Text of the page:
[First published by The Conversation, this article was co-authored with Mark Chou and Tezcan Gumus.]
In late 2012, at least 117 workers died in a garment factory fire in Dhaka, Bangladesh. Kalpona Akter, a union activist from Dhaka, and Sumi Abedin, a survivor of the fire, retold their stories at an Oxfam-sponsored event in Melbourne this month.
Akter vividly recalled what she saw after running to the factory just near her house. The building was ablaze; she watched helplessly as the factory burned with the workers trapped inside. Abedin escaped by leaping from a third-floor window, breaking a wrist and a leg.
Even as activists like Akter continue to push for change, the Abbott government is proposing to curtail worker activism. By extending secondary boycott provisions to cover activist groups, it could reduce civil society’s ability to express discontent against big business. Parliamentary secretary for agriculture Richard Colbeck, who wants to curb green activists, says it’s about “levelling the playing field” for business.
But citizens and civil society groups aren’t companies or unions in the industrial relations sense of the word. They are loose and responsive networks, there to give voice to those met with criminal injustice or corruption. Making it illegal for civil society groups like GetUp, Oxfam and Amnesty International to urge consumers to boycott companies for being poor corporate citizens is a type of despotism perpetuated by the executive.
The story of the Tazreen Fashions factory fire is not a new one. Nor is the Rana Plaza Complex collapse, which killed more than 1100 people. Last Thursday was the first anniversary of that disaster.
What is new is Akter’s revelation of the extent of the long struggle for compensation and protection against such disasters from factory owners, the Bangladeshi government (the national garment industry elite holds most seats) and international clothing companies.
In the case of the Rana Plaza collapse, initial estimates suggest US$40 million is needed to compensate the 1138 victims’ families and to pay for 2000 survivors’ medical treatment. To date, only seven of the 28 retailers linked to factories in the building have contributed.
Together with Bangladeshi union leaders, activist citizens worldwide are working to bring big business and the state to account. Since the disaster, Akter has met Walmart workers in Seattle wanting to show solidarity with Bangladeshis at the other end of the production line. She tells of protests in developed nations such as Belgium, Germany and Spain to name and shame clothing companies that source their garments from Bangladesh.
Activists like Akter and her international allies helped promote the Accord on Fire and Building Safety in Bangladesh and the Alliance for Bangladesh Worker Safety, among other civil society programs. The New York Times reports that it was mainly a push from “Western” retailers, especially after the Rana collapse, that led to these agreements.
In truth, these developments had more to do with the non-government organisations, governments, companies, vocal consumers and activists putting pressure on the companies to respond.
Over the past year, companies like adidas, Abercrombie & Fitch and Marks & Spencer have all signed the accord. This is no idle gesture. The accord is a legally binding agreement, with no less than the International Labour Organisation (ILO) as its chief administrator.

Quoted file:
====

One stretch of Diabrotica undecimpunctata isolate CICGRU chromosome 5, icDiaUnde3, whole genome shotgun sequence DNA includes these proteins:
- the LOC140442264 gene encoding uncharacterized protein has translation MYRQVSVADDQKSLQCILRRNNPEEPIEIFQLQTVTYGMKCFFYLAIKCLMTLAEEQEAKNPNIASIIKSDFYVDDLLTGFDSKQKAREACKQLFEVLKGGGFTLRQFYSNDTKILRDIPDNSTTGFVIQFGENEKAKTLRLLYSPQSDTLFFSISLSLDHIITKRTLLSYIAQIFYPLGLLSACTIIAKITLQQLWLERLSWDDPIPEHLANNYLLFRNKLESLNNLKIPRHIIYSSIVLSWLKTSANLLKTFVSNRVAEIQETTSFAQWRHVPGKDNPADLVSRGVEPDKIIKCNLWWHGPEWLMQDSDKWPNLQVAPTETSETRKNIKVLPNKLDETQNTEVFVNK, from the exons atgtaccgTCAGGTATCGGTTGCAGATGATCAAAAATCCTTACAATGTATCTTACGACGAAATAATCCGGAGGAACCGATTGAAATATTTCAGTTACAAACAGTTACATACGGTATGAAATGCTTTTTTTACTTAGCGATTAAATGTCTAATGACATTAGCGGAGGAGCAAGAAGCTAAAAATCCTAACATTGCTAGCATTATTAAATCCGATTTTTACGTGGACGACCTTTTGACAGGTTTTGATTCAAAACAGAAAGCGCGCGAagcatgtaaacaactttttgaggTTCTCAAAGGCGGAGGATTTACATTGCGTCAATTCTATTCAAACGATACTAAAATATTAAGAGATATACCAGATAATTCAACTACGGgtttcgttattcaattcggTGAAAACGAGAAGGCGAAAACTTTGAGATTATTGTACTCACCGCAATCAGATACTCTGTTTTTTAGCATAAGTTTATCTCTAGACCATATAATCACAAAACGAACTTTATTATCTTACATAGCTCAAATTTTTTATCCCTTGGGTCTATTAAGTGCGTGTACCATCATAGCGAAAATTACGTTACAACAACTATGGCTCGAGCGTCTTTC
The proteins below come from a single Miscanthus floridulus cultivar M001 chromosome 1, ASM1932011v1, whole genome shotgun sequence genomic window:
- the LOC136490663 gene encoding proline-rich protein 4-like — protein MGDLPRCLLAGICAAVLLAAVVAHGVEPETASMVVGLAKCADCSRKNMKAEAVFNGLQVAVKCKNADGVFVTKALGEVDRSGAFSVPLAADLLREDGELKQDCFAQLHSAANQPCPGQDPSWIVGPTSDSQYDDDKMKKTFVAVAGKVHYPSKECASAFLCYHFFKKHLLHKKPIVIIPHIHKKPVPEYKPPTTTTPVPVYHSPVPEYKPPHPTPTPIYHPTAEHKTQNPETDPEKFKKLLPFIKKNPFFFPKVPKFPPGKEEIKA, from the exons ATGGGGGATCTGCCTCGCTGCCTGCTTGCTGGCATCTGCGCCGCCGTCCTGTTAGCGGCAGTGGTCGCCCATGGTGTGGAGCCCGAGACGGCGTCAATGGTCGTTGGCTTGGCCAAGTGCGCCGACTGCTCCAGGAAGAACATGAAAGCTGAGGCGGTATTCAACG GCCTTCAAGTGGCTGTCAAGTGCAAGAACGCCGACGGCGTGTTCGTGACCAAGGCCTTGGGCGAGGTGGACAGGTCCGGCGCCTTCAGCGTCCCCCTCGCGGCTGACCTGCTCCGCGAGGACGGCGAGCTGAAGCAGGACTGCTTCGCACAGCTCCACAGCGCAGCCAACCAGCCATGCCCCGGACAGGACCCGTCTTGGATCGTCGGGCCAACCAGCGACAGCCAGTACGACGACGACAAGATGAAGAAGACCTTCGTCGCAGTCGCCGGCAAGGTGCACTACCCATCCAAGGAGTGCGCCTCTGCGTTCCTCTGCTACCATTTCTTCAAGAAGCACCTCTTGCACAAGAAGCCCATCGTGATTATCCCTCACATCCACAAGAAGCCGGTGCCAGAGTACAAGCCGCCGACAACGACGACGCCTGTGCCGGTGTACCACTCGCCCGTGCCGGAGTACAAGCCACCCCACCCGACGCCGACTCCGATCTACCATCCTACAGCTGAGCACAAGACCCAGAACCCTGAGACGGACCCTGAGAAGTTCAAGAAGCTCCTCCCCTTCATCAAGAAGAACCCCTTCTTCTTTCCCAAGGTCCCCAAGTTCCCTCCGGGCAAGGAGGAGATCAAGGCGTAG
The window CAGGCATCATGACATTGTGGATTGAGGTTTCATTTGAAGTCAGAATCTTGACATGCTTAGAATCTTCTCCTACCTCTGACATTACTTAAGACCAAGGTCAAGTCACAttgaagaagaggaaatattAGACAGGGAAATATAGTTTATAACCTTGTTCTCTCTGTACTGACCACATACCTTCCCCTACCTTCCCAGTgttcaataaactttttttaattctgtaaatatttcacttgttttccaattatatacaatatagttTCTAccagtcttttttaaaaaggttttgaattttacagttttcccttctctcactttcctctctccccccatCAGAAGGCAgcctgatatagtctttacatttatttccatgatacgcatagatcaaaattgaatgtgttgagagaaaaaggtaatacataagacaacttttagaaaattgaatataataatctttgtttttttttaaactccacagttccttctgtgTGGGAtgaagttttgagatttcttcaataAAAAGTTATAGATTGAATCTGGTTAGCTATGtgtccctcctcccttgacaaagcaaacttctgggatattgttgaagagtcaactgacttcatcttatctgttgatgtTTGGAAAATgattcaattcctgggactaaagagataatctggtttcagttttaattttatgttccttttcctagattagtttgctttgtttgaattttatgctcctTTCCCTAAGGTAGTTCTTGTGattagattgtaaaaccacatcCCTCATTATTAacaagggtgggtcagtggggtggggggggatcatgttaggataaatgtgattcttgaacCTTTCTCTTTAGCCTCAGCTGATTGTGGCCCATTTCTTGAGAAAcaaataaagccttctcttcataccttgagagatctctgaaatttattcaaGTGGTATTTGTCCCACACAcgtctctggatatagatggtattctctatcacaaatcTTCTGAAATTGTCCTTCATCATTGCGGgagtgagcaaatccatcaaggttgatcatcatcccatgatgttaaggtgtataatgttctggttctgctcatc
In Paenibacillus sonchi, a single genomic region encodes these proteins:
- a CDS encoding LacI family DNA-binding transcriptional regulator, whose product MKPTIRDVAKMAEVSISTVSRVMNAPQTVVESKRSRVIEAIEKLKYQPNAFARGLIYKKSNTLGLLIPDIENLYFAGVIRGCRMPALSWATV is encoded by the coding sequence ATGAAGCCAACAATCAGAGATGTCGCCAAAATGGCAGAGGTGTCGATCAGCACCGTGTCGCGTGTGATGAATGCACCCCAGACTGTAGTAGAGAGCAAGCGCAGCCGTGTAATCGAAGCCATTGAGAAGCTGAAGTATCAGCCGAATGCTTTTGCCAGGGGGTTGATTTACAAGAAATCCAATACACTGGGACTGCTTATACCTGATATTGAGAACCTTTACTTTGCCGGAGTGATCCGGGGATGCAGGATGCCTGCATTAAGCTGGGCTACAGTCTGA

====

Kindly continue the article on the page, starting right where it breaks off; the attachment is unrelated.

By signing the accord, companies take responsibility to ensure the factories that produce their clothing are structurally sound and provide safe working environments. It provides for regulatory visits by local union officials to ensure factories meet agreed standards and for money to be put aside in case factories require repair. Factory workers are to be paid a regular salary – not pay per piece.
If a breach of the accord occurs, and the company is found to be negligent, it can face legal charges in its “home country”. Depending on the severity of the breach (that is, mass loss of life as happened in Tazreen or Rana), a company could face charges of industrial homicide.
Akter was recently in Australia working with citizens, consumers, activists and NGOs to name and shame the Just Group (which includes Peter Alexander and Portmans in its portfolio) and Best and Less for failing to sign the accord. Just signed up to the less transparent and non-binding Alliance for Bangladesh Worker Safety.
The audience at the event also heard of abuses closer to home, involving Melburnians who were tricked or otherwise misinformed by companies to work under forced conditions in breach of federal and state labour laws.
Is the type of transnational activism Akter has spearheaded soon to be at risk in Australia from the Abbott government’s review of competition and consumer policy? Could Australians find it harder to express their discontent and stand in solidarity with each other and with foreign workers like Akter and Abedin? If so, then the dollar may have become sacred in Australia and the democratic profane.
No wonder Bruno Latour, one of the world’s leading social scientists, chided Tony Abbott in his lecture at the Danish Royal Academy of Sciences earlier this year. In the grand ballroom of world politics, Australia continues to embarrass itself.
democratic global politics participation political participation reform sweatshop